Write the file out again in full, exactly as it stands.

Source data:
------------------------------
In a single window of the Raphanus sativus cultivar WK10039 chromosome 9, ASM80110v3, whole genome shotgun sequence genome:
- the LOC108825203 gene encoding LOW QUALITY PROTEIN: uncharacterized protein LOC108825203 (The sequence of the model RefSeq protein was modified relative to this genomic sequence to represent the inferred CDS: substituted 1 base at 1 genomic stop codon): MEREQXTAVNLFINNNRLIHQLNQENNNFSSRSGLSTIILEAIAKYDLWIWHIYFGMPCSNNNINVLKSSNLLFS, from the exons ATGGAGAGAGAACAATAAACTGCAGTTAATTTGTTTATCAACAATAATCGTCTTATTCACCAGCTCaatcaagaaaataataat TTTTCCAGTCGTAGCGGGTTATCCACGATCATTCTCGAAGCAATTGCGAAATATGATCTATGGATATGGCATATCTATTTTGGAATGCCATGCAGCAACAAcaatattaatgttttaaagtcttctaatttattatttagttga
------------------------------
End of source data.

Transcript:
In a single window of the Raphanus sativus cultivar WK10039 chromosome 9, ASM80110v3, whole genome shotgun sequence genome:
- the LOC108825203 gene encoding LOW QUALITY PROTEIN: uncharacterized protein LOC108825203 (The sequence of the model RefSeq protein was modified relative to this genomic sequence to represent the inferred CDS: substituted 1 base at 1 genomic stop codon): MEREQXTAVNLFINNNRLIHQLNQENNNFSSRSGLSTIILEAIAKYDLWIWHIYFGMPCSNNNINVLKSSNLLFS, from the exons ATGGAGAGAGAACAATAAACTGCAGTTAATTTGTTTATCAACAATAATCGTCTTATTCACCAGCTCaatcaagaaaataataat TTTTCCAGTCGTAGCGGGTTATCCACGATCATTCTCGAAGCAATTGCGAAATATGATCTATGGATATGGCATATCTATTTTGGAATGCCATGCAGCAACAAcaatattaatgttttaaagtcttctaatttattatttagttga